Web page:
Board of Education: Districts must explain bathroom law

Apr 23, 2024, 7:00 PM

A law passed by Utah lawmakers requires that people use the bathroom corresponding to the sex on th...

A law passed by Utah lawmakers requires that people use the bathroom corresponding to the sex on their birth certificates in publicly funded buildings. The law will be implemented May 1, 2024. On that date, the Utah School Board of Education said each school district in the state will have to present the new information to students in its own way. (Stock)


SALT LAKE CITY–The Utah State Board of Education now says implementation of the controversial new bathroom bill, HB 257, is up to the school districts. 

The Salt Lake City School District initially believed it needed to present, to all students, how the new bathroom bill would work. However, after parent pushback and questions from KSL NewsRadio, the district ended up canceling the public presentations.

Instead, they said their district will work with impacted students one-on-one.

Last week, the bill’s sponsor, Rep. Kera Birkeland, told Jeff Caplan’s Afternoon News, that is closer to what she intended all along.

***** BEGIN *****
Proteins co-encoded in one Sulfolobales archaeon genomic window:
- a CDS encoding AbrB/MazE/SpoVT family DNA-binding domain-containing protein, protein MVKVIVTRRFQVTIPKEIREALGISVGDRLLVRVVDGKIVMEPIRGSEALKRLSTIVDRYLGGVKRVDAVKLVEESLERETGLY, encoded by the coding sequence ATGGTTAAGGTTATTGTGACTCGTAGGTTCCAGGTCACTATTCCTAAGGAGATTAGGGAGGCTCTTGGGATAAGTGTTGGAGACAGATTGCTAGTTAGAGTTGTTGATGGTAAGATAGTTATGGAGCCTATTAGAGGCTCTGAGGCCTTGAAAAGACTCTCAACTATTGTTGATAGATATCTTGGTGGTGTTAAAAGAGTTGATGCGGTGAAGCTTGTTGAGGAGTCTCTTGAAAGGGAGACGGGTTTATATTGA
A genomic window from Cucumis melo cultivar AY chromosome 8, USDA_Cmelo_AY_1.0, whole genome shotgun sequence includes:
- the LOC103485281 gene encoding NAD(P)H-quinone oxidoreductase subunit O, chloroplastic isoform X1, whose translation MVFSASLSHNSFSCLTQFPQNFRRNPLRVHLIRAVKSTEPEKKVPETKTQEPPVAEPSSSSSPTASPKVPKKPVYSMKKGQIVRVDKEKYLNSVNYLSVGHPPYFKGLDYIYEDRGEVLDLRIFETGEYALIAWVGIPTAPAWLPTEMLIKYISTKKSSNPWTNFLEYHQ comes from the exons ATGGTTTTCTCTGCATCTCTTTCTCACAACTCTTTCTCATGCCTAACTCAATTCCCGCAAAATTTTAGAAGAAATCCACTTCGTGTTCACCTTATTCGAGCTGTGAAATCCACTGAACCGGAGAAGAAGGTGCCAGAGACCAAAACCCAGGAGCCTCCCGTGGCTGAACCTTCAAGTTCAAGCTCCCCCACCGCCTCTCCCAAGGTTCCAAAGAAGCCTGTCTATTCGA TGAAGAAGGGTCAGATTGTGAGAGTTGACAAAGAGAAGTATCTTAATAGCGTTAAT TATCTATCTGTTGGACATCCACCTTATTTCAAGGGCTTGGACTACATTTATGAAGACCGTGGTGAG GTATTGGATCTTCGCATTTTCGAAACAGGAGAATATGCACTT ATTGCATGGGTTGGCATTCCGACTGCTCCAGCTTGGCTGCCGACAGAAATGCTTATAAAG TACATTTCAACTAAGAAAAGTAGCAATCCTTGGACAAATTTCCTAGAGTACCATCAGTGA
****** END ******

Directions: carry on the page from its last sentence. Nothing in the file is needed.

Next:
“I don’t quite understand what Salt Lake City was honestly trying to do.” Birkeland said.

“I talked to a lot of different districts throughout the state. (They’d) been questioned by the media saying, ‘Hey this is what Salt Lake is doing. What are you guys doing?’ A lot of the superintendents said, ‘We’re just going to handle it the best way for the kids.’ Broadcasting gender ideology to all the children is not the best way. Calling out that there are some kids that want to use a bathroom that doesn’t align with their biological sex–that’s not what’s best for the kids.”

Utah State Board of Ed. says no guidance was given on implementing bathroom bill

In a statement on Tuesday, the USBE said neither the legislature nor the school board ever laid out guidance on how the information should have been presented. The USBE said it was up to the districts, or Local Education Agency (LEA), to decide what is best for its students. 

“USBE has not provided guidance or direction. Nor has USBE been directed by the state legislature to issue guidance or direction to LEAs regarding this bill,” the USBE statement read.

“LEAs will determine how best to communicate the requirements listed in the bill to the students and families in their respective communities.”

The law goes into effect May 1, 2024.

Related reading: Gov. Cox signs bathroom and diversity bills into law

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Board of Education: Districts must explain bathroom law